'Softer speak' in the war on terror

Hiding the language and ideological justification used by terrorists is misguided at best.

Gaza terrorist 298 AP (photo credit: AP)
Gaza terrorist 298 AP
(photo credit: AP)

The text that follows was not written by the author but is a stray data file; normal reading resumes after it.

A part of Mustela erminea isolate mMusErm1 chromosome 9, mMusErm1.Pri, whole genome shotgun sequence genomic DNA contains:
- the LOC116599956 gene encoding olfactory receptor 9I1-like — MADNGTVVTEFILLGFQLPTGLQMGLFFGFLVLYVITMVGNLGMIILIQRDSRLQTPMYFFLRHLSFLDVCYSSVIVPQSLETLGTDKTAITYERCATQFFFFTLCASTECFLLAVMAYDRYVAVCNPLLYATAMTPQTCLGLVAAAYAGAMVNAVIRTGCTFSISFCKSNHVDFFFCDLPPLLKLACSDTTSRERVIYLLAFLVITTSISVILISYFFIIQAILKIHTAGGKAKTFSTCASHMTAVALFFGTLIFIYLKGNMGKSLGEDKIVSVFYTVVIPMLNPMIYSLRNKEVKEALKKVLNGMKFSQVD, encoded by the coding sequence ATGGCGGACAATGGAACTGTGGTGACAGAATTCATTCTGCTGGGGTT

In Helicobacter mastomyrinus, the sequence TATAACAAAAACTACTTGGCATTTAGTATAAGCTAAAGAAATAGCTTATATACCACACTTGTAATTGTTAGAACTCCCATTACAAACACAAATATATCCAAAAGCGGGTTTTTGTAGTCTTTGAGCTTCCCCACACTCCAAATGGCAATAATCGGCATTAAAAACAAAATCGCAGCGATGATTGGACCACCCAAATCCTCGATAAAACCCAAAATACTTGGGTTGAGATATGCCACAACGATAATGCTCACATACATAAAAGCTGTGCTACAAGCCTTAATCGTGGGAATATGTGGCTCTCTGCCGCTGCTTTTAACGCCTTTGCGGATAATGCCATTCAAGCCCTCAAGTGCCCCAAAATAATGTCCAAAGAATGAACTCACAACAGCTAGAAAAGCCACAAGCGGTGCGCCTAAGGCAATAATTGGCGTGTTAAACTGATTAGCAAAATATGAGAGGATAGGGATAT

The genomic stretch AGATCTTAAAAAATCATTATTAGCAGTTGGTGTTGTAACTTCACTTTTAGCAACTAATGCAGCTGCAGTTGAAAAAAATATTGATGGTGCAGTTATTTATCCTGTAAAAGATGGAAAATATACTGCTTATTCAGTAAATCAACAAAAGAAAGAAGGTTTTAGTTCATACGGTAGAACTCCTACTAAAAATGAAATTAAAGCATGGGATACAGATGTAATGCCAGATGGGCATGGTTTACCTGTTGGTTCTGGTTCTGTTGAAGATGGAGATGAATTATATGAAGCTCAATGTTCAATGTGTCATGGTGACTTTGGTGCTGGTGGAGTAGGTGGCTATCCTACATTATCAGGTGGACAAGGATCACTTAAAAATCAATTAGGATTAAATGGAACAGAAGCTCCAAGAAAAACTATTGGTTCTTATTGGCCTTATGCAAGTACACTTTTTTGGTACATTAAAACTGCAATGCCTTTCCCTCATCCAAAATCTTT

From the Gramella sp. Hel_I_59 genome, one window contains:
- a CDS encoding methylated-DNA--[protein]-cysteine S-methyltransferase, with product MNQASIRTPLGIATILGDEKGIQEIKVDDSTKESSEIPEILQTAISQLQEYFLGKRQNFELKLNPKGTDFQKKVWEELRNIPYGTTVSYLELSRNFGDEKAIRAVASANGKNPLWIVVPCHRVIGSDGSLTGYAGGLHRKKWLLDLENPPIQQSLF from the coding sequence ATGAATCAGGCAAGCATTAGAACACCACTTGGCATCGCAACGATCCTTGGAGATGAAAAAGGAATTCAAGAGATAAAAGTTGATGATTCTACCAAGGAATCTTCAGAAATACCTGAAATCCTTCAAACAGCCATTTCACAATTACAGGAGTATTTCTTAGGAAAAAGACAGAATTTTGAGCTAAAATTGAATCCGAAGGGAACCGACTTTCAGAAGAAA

The Department of Homeland Security (DHS) is refusing to identify the "influential Muslim Americans" and "leading US-based scholars and commentators on Islam" who met with Secretary Michael Chertoff to help shape a softer approach to government lexicon about terrorists and theirideological motivations. "Our policy is we don't comment on the Secretary's private schedule," spokeswoman Amy Kudwa told the IPT (Investigative Project on Terrorism). Nor would she identify any of the participants' organizational affiliation. DHS and the State Department's Counterterrorism Communications Center each issued reports urging government employees to avoid words like "jihad," "mujahedeen" or any reference to Islam or Muslims, especially in relation to al-Qaida. The IPT is making the documents available for the first time at its Website. As we reported last week, the memos say a change in language from the US government is needed to win the hearts and minds of moderate Muslims and avoid glamorizing terrorists motivated by religious ideology. "Moderate" is also frowned upon in the memos, though, with "mainstream" or "traditional" suggested as replacements. Among the recommendations not reported previously: The experts we consulted debated the word "liberty," but rejected it because many around the world would discount the term as a buzzword for American hegemony. The fact is that Islam and secular democracy are fully compatible - in fact, they can make each other stronger. Senior officials should emphasize that fact. The USG [US government] should draw the conflict lines not between Islam and the West, but between a dangerous, cult-like network of terrorists and everyone who is in support of global security and progress. So America, after serving for more than two centuries as the sanctuary for huddled masses yearning to breathe free, is being asked to minimize liberty against fanatics bent on a global religious state. The memo doesn't offer examples to show where Islam and secular democracy have reinforced each other, or explain how Shari'a law, the imposition of religion into state affairs, is "fully compatible" with secular democracy. It is no surprise, however, to see the changes praised by the Muslim Public Affairs Council (MPAC): MPAC has long promoted a nuanced approach towards the lexicon of terrorism emanating from the United States government and media. It is essential that various elements of the government recognize the importance of decoupling Islam with terrorism. Furthermore, using Islamic language to describe terrorists falsely bolsters their religious credibility among the very people we most need - the majority of mainstream Muslims around the world. The memorandum described by the Associated Press reportedly also draws heavily on a Department of Homeland Security (DHS) report that examined the way American Muslims reacted to different phrases used by US officials to describe terrorists, and recommended ways to improve the message. Through its regular government engagement with government agencies including DHS, MPAC has repeatedly addressed the importance of refraining from ideologically based language that mischaracterizes the Muslim community domestically and abroad. The fact that the government agencies are implementing such recommendations in their communications is a victory for constructive engagement with the Muslim American community. Implementing the recommendations, as they are described in media reports would serve as a powerful tool in isolating the terrorists. In other writings, MPAC's more nuanced approach involves accepting, not isolating, terrorists. It repeatedly has lobbied to remove Hamas, Palestinian Islamic Jihad and Hizbullah from the US list of designated terrorist groups. Its 2003 counterterrorism policy critique says: Arab states question Washington's list of designated pro-Palestinian groups and humanitarian organizations. It is clear that the current terrorist threat to the US emanates from Al-Qaeda and not Palestinian groups. There is no evidence that Palestinian groups designated as terrorist organizations have any connections to Al-Qaeda. Yet the preoccupation with these groups raises the question as to whether targeting Palestinian groups serves true national security interests or is based on political considerations. Now, look at the bottom of page 2 on the DHS memo: "Hizbullah and Hamas are distinct in methods, motivations and goals from Al Qaeda," it says. "When possible, the experts recommend that USG terminology should make this clear." If only it were true. Suicide attacks are staples of the methods of each group. The imposition of Islamic law, or Shari'a, is a goal stated by each. These organizations are responsible for the wholesale slaughter of innocent civilians - often by the preferred method of suicide bombing not to mention their roles in derailing U.S. foreign policy and efforts to achieve peace. But MPAC, despite these obvious details, as well as the fact that the US has designated terrorist groups in every corner of the earth [Philippines (Abu Sayyaf), Spain (the Basque group, ETA), Japan (Aum Shinrikyo), Sri Lanka (the Tamil Tigers), Ireland (IRA and related groups), Colombia (FARC), Peru (Shining Path) and even Israel (Kahane Chai)], somehow finds itself engaging in conspiracy theorizing about the unfair "political" treatment of misunderstood entities like Hamas and Hizbullah. It is incredibly frightening to see government agencies directly involved in our national security buy into this philosophy, wholesale. One prominent Muslim American who wasn't consulted is physician M. Zuhdi Jasser, president of the American Islamic Forum for Democracy. In response to an e-mail from the IPT about the memos, Jasser said the suggested changes could diminish American understanding of the ideological motivations behind those who threaten our security: It is interesting that the only venues in which this nomenclature is even a question is in the West, where Muslims are a minority and Islamists are able to deceive the majority or just live in complete denial. In Muslim majority nations the radicals call themselves Muslims, Islamists, and Jihadists in Arabic and every other language with little time spent admonishing society not to call them what they call themselves. CERTAINLY PIOUS loyal American Muslims will be frustrated with the inappropriate use of the name of Islam and "jihad" in the militant causes by these radicals around the world. But that frustration should be directed toward frontal Muslim anti-Islamist and anti-militant causes and movements. Denying that considerable movements of radical Muslims exist around the world which exploit our religion and truly believe that their barbarism is "jihad" will only empower them more and delay the inevitable conflict within our faith community over "whose Islam, which Islam." For the USG to paternally dismiss the self-described nomenclature of "jihadists" and "Islamists" is to in fact embark into a realm which really is an internal struggle within the consciousness of the Muslim community. We should call the terrorists what they call themselves. Once any Muslim, let alone non-Muslims, begins to determine who is and who is not qualified to define "jihad," "Muslim," or "Islam" they are creating a clergy and a "church" with a communication and excommunication process. That is exactly what the likes of Bin Laden and other radical Islamists want. "Words matter," the DHS report says. They sure do. That's why hiding the very language and ideological justification used by terrorists from the American people is misguided at best. It is why a soft-pedaled lexicon from unnamed experts and Islamist activists is counter productive. Trying to isolate terrorists is a clear goal for the government. But moderate, er, mainstream Muslims shouldn't need us to serve as language police to protect them from those who use their religion to terrorize the world. The writer heads the Investigative Project on Terrorism (IPT), a non-profit research group, which he founded in 1995. www.investigativeproject.org